The outpost had let the company pass unharmed, depending upon those nearer to strike the blow; and these latter depending upon the others for an alarm, which either was not given, or else, in the excitement of building the machines, they did not hear, both missed the opportunity of attack. As soon as they saw their mistake they attacked the Major's party with fury, but without much avail, and all were soon safely within the house. The Indians seeing their devices defeated and the garrison reinforced, set fire to the barn and meeting-house, and in the early morning of August 5th, withdrew.

Such is Capt. Wheeler's account, in brief, of the famous encounter at the Quabaug Swamp, and the subsequent defence of Brookfield. And I have followed his account thus fuliy and at some length, because most of the published accounts that I have seen have either conflicted with his or have been otherwise misleading.

As to the locality where the above surprise, and almost massacre, took place, there has been much interesting discussion within the last ten years. Two places seem to answer very closely the conditions of the account of Capt. Wheeler and the others, whose testimony has been used in the matter. One of these places is situated in the north-westerly part of New Braintree, where was an ancient Indian town called Meminimisset, afterwards Wenimisset. Dr. L. R. Paige, D.D., of Cambridge, advocates this location, and by an able and convincing array of facts and arguments, in the "New England Historical and Genealogical Register" of October, 1884, leads to the conclusion that the scene of the tragic affair was just east of Wenimisset Meadows, near what is now known as "Brookside Farm." The other location mentioned, is the ravine near the New Braintree and Brookfield line, some two and a half miles from Wickabaug Pond.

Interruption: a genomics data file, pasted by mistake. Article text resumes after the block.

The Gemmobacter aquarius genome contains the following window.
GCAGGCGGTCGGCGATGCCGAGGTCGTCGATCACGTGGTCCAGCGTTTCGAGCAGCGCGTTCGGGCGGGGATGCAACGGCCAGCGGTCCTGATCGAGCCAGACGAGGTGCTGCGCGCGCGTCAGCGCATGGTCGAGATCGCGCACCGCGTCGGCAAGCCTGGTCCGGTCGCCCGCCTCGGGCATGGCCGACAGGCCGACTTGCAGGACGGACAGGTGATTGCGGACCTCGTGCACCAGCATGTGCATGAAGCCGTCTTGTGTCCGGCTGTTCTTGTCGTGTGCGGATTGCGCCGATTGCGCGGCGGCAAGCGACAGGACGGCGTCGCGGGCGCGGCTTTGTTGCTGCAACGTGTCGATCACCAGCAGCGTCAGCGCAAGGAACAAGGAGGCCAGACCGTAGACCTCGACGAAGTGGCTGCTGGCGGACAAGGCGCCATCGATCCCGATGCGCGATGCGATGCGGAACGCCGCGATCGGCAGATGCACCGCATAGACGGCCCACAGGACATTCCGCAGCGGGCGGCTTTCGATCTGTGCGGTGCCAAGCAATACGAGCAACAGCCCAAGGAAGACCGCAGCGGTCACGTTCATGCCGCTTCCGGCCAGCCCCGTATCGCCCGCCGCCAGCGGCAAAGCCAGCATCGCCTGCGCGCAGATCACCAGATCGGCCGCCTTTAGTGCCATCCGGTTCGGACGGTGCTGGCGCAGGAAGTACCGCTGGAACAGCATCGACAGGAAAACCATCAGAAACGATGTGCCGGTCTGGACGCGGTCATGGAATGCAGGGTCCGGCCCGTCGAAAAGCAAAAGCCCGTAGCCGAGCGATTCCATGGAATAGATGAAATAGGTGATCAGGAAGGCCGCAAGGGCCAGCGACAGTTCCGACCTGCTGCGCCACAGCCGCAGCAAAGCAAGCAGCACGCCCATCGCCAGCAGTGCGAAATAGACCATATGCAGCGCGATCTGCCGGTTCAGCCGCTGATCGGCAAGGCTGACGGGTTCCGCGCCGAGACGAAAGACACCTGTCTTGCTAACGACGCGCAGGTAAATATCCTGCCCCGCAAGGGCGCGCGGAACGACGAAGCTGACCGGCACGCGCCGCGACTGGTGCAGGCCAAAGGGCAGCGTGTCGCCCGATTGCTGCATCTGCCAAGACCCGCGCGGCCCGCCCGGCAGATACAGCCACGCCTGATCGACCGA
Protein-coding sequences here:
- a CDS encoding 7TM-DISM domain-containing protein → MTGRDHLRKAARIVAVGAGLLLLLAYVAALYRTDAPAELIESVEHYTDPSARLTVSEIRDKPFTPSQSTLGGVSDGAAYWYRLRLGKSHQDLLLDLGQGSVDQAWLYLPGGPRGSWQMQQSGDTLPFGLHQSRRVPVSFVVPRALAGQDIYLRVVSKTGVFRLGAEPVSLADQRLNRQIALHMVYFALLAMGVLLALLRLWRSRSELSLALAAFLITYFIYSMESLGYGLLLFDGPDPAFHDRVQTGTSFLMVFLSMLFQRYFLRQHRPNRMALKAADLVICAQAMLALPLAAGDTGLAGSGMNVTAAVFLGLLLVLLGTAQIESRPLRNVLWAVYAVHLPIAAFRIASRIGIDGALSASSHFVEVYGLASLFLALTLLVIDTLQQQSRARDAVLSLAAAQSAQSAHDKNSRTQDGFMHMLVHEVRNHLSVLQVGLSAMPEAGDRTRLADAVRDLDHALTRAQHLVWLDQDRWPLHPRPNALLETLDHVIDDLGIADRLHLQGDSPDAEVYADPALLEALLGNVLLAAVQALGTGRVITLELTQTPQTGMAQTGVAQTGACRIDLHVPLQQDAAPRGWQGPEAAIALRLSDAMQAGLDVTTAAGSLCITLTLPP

This location is advocated by the Rev. J. H. Temple, late of Framingham, author of the History of North Brookfield, above mentioned. In his volume he brings forward equally strong and convincing proofs and arguments in favor of his location. Both these gentlemen are eminent authorities in antiquarian research; both are equally earnest in their convictions; both reason from the same evidences in general, viz. "Wheeler's Narrative," the testimony of the various reports of Ephraim Curtis, Mrs. Rowlandson, the Indian guide, George Memicho, and others, but each interprets these witnesses as proving his own theory. I am free to say that reading the arguments of both again and again, I am unable to decide which is the most probable site of the encounter.

But fortunately there has been new light shed upon the affair from an unexpected quarter. In 1893, an ancient map of a tract of country, covering this very territory, was brought to light from the unpublished manuscript treasures of the Massachusetts Historical Society, by Dr. Samuel A. Green, and published in facsimile in the "Proceedings" of the Society for that year.

This map is entitled "A New Plan of Several Towns in the County of Worcester," and bears date of March 30, 1785. It was the work of General Rufus Putnam, at that time of Rutland, but formerly of New Braintree, a distinguished surveyor, a skilful and painstaking artist, as this plan proves. The feature about this map of special interest to us here is the fact that it locates "Meminimisset," and the swamp to the east, and here is found the inscription, "Hutchinson & Troop Ambushed between Swamp & Hill."